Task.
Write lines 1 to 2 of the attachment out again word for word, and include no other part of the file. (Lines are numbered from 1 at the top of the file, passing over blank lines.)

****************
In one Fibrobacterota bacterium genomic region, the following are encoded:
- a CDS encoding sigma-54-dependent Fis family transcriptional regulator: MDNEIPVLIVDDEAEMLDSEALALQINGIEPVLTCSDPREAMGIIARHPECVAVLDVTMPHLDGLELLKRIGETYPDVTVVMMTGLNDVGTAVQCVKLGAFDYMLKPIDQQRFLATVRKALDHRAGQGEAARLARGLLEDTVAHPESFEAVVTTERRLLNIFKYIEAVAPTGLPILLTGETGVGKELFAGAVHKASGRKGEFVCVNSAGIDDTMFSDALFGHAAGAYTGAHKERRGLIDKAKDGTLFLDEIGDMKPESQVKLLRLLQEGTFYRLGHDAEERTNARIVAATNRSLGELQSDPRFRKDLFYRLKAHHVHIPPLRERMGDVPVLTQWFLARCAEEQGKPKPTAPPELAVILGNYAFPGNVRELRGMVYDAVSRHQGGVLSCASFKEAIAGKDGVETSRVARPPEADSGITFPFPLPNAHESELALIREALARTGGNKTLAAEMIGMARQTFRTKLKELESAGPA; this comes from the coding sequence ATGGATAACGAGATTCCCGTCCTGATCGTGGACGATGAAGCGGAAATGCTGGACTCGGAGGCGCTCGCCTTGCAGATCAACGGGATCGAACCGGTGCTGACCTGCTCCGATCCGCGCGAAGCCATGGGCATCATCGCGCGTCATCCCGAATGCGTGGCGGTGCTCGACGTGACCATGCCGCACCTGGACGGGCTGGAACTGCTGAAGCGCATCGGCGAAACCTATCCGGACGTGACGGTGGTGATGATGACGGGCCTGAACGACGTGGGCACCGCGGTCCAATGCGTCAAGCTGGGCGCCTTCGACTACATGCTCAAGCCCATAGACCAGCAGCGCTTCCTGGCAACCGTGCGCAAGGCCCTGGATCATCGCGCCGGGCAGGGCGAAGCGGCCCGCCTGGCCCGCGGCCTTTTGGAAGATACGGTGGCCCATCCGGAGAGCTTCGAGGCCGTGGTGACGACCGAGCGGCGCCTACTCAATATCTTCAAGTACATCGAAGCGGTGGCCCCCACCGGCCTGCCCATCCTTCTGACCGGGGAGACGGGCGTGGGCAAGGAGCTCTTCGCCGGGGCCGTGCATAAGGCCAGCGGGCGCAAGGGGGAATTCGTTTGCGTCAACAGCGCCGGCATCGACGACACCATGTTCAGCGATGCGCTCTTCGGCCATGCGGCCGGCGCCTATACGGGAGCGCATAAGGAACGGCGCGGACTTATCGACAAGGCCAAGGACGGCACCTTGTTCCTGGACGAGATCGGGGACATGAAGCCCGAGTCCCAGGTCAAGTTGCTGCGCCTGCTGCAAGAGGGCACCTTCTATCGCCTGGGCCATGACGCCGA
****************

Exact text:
In one Fibrobacterota bacterium genomic region, the following are encoded:
- a CDS encoding sigma-54-dependent Fis family transcriptional regulator: MDNEIPVLIVDDEAEMLDSEALALQINGIEPVLTCSDPREAMGIIARHPECVAVLDVTMPHLDGLELLKRIGETYPDVTVVMMTGLNDVGTAVQCVKLGAFDYMLKPIDQQRFLATVRKALDHRAGQGEAARLARGLLEDTVAHPESFEAVVTTERRLLNIFKYIEAVAPTGLPILLTGETGVGKELFAGAVHKASGRKGEFVCVNSAGIDDTMFSDALFGHAAGAYTGAHKERRGLIDKAKDGTLFLDEIGDMKPESQVKLLRLLQEGTFYRLGHDAEERTNARIVAATNRSLGELQSDPRFRKDLFYRLKAHHVHIPPLRERMGDVPVLTQWFLARCAEEQGKPKPTAPPELAVILGNYAFPGNVRELRGMVYDAVSRHQGGVLSCASFKEAIAGKDGVETSRVARPPEADSGITFPFPLPNAHESELALIREALARTGGNKTLAAEMIGMARQTFRTKLKELESAGPA; this comes from the coding sequence ATGGATAACGAGATTCCCGTCCTGATCGTGGACGATGAAGCGGAAATGCTGGACTCGGAGGCGCTCGCCTTGCAGATCAACGGGATCGAACCGGTGCTGACCTGCTCCGATCCGCGCGAAGCCATGGGCATCATCGCGCGTCATCCCGAATGCGTGGCGGTGCTCGACGTGACCATGCCGCACCTGGACGGGCTGGAACTGCTGAAGCGCATCGGCGAAACCTATCCGGACGTGACGGTGGTGATGATGACGGGCCTGAACGACGTGGGCACCGCGGTCCAATGCGTCAAGCTGGGCGCCTTCGACTACATGCTCAAGCCCATAGACCAGCAGCGCTTCCTGGCAACCGTGCGCAAGGCCCTGGATCATCGCGCCGGGCAGGGCGAAGCGGCCCGCCTGGCCCGCGGCCTTTTGGAAGATACGGTGGCCCATCCGGAGAGCTTCGAGGCCGTGGTGACGACCGAGCGGCGCCTACTCAATATCTTCAAGTACATCGAAGCGGTGGCCCCCACCGGCCTGCCCATCCTTCTGACCGGGGAGACGGGCGTGGGCAAGGAGCTCTTCGCCGGGGCCGTGCATAAGGCCAGCGGGCGCAAGGGGGAATTCGTTTGCGTCAACAGCGCCGGCATCGACGACACCATGTTCAGCGATGCGCTCTTCGGCCATGCGGCCGGCGCCTATACGGGAGCGCATAAGGAACGGCGCGGACTTATCGACAAGGCCAAGGACGGCACCTTGTTCCTGGACGAGATCGGGGACATGAAGCCCGAGTCCCAGGTCAAGTTGCTGCGCCTGCTGCAAGAGGGCACCTTCTATCGCCTGGGCCATGACGCCGA